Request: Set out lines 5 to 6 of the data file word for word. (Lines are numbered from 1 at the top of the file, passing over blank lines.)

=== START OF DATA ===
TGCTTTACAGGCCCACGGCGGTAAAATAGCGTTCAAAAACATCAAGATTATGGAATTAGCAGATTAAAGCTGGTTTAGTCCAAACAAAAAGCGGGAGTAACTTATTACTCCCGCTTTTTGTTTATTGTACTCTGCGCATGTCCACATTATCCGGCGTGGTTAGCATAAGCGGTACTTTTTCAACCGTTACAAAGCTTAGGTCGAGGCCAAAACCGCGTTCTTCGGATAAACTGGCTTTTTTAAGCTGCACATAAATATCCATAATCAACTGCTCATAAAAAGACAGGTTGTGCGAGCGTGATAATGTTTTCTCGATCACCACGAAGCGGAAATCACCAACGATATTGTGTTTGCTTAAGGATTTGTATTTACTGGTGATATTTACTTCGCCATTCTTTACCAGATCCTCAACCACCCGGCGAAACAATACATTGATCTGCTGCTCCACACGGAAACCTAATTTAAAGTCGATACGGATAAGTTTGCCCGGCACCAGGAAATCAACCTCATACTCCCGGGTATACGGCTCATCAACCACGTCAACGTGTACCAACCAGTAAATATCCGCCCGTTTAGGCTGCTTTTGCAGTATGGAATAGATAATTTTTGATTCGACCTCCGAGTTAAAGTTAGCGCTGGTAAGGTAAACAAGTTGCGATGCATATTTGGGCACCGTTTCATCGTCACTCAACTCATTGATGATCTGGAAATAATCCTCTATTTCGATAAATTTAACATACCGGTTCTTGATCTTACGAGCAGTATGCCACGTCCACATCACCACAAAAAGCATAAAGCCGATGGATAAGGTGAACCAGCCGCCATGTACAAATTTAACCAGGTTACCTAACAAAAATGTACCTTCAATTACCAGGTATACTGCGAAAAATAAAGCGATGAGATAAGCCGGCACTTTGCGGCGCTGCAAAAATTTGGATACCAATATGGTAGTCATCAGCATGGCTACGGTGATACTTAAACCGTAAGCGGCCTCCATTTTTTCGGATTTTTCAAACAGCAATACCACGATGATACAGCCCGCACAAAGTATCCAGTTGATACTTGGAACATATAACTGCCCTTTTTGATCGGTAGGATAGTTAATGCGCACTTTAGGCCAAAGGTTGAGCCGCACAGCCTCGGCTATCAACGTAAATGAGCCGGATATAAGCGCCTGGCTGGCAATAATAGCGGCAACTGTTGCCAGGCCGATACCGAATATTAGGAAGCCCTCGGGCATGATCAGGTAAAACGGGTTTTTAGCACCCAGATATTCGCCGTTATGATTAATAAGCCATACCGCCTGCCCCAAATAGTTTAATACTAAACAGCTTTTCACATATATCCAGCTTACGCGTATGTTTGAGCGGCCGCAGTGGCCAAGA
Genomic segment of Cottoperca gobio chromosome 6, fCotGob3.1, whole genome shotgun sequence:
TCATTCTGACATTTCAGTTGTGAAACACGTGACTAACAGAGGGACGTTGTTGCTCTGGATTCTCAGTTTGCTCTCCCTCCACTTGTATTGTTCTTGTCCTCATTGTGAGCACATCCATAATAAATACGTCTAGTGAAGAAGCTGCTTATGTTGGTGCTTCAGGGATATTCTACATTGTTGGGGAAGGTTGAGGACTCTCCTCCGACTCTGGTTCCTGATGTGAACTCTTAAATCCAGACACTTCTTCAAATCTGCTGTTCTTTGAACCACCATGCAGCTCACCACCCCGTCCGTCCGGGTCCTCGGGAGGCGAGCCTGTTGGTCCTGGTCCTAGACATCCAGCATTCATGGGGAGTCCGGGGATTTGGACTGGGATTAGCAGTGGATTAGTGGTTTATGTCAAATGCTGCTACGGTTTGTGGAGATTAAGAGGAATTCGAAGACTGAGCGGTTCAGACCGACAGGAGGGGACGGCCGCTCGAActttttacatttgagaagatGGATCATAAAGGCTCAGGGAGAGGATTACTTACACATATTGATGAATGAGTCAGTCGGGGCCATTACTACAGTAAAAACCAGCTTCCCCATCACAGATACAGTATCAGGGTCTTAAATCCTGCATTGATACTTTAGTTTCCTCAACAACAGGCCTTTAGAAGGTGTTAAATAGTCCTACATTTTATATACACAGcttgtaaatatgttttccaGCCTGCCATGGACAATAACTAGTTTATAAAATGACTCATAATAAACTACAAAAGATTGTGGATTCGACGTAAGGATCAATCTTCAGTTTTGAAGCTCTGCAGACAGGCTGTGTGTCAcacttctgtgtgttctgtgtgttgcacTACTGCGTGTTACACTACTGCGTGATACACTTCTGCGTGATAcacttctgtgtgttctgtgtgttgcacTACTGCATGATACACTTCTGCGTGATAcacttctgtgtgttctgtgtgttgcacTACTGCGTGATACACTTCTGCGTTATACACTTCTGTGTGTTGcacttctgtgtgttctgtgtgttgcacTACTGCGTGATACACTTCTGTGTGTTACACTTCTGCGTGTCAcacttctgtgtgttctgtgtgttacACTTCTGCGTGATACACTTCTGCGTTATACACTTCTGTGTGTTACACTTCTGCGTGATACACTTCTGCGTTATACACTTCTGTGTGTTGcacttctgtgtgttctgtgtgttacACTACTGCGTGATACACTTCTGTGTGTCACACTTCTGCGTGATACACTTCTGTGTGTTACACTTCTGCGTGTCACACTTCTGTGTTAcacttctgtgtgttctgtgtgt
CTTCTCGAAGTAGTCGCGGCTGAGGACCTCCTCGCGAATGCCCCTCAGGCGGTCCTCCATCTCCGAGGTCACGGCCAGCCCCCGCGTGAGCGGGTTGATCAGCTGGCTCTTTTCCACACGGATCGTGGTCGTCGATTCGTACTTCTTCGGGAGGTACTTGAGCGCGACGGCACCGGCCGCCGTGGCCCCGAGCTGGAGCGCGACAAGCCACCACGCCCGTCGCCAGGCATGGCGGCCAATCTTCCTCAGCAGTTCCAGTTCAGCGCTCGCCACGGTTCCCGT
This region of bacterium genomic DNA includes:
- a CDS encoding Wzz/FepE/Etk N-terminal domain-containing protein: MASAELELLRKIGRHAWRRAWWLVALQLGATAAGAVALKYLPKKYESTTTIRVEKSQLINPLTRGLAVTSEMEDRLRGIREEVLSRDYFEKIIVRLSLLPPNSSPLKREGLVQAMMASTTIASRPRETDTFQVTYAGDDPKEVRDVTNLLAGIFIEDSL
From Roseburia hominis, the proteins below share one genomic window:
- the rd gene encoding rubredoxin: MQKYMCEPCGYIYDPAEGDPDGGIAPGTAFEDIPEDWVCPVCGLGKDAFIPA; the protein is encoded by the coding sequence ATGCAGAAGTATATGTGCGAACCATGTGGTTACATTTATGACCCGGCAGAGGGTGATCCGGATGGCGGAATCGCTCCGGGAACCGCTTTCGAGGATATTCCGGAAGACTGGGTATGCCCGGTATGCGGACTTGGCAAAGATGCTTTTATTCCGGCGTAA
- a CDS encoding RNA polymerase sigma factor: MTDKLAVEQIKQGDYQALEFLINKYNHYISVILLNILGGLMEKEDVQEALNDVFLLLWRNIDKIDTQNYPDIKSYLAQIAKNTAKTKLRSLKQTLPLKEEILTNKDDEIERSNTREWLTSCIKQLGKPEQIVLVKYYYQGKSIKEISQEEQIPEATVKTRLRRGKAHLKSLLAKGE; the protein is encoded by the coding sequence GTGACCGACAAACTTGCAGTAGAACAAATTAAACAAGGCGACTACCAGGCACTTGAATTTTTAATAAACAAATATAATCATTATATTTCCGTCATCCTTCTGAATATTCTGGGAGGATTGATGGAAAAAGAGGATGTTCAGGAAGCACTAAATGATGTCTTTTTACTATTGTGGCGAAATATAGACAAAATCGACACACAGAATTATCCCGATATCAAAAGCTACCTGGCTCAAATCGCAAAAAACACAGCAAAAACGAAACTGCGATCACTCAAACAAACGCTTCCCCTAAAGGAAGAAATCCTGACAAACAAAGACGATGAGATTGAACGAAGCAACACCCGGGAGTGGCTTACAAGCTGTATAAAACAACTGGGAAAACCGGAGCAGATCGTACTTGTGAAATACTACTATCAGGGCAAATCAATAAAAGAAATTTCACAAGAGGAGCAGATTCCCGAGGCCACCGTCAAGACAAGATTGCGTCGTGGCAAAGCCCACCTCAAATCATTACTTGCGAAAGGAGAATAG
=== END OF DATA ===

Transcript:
This region of bacterium genomic DNA includes:
- a CDS encoding Wzz/FepE/Etk N-terminal domain-containing protein: MASAELELLRKIGRHAWRRAWWLVALQLGATAAGAVALKYLPKKYESTTTIRVEKSQLINPLTRGLAVTSEMEDRLRGIREEVLSRDYFEKIIVRLSLLPPNSSPLKREGLVQAMMASTTIASRPRETDTFQVTYAGDDPKEVRDVTNLLAGIFIEDSL